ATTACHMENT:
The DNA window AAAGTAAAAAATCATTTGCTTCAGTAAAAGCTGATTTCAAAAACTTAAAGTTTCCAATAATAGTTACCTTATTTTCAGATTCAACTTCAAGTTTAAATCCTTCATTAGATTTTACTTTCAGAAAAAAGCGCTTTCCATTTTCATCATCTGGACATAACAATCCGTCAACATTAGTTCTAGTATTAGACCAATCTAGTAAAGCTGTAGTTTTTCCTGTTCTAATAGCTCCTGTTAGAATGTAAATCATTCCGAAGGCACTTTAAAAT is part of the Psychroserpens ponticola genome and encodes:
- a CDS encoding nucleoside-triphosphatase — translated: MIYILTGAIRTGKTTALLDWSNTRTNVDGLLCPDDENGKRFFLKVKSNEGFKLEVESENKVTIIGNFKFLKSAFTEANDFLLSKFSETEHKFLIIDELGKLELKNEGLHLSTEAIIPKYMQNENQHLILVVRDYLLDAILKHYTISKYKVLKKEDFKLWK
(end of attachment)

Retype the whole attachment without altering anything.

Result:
The DNA window AAAGTAAAAAATCATTTGCTTCAGTAAAAGCTGATTTCAAAAACTTAAAGTTTCCAATAATAGTTACCTTATTTTCAGATTCAACTTCAAGTTTAAATCCTTCATTAGATTTTACTTTCAGAAAAAAGCGCTTTCCATTTTCATCATCTGGACATAACAATCCGTCAACATTAGTTCTAGTATTAGACCAATCTAGTAAAGCTGTAGTTTTTCCTGTTCTAATAGCTCCTGTTAGAATGTAAATCATTCCGAAGGCACTTTAAAAT is part of the Psychroserpens ponticola genome and encodes:
- a CDS encoding nucleoside-triphosphatase — translated: MIYILTGAIRTGKTTALLDWSNTRTNVDGLLCPDDENGKRFFLKVKSNEGFKLEVESENKVTIIGNFKFLKSAFTEANDFLLSKFSETEHKFLIIDELGKLELKNEGLHLSTEAIIPKYMQNENQHLILVVRDYLLDAILKHYTISKYKVLKKEDFKLWK